Scientists at IBM speculate that the world’s most powerful supercomputer processors could shrink to the size of a sugar cube. They see many computer processors stacked on top of one another, cooling them with water flowing between each one. The plan is to reduce computers’ energy use, rather than just to shrink them. Most of the computer’s energy costs is in cooling, because computing power generates so much heat as a side product. Dr Bruno Michel and his colleagues have already built a prototype to demonstrate the water-cooling principle. Called Aquasar, it occupies a rack larger than a refrigerator.
In the past, computers were dominated by hardware costs. Future computer costs will hinge on green credentials rather than speed.”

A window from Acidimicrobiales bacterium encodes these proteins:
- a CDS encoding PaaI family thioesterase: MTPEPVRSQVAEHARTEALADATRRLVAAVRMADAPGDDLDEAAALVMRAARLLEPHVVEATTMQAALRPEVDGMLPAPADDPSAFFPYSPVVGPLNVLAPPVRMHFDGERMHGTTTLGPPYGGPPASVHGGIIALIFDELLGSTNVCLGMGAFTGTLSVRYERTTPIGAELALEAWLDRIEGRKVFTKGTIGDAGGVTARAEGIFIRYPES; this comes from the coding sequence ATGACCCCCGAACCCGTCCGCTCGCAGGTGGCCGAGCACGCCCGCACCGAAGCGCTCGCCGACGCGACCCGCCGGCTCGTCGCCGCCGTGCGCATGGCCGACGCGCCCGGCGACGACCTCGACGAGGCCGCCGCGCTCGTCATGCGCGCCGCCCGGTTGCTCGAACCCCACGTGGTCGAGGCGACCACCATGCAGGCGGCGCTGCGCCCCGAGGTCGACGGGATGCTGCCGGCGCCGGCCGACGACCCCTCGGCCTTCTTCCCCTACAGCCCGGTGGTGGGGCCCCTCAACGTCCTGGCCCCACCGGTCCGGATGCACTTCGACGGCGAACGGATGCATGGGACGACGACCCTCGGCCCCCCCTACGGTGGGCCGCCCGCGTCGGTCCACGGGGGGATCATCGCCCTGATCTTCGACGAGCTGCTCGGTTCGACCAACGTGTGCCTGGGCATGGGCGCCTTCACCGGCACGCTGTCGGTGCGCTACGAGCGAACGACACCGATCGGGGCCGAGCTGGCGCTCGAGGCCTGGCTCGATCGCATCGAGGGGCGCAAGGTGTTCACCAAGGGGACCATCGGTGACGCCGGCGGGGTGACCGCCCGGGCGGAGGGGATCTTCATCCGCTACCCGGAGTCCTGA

"Because the silverfly species are identical to look at, the best way to distinguish them is by examining their genetic difference, so we are deploying a mix of genomics, supercomputing, and evolutionary history. This knowledge will help African farmers and scientists distinguish between the harmless and the invasive ones, develop management strategies, and breed new whitefly-resistant strains of cassava. The computational challenge for our team is in processing the genomic data the sequencing machines produce." [Read More...]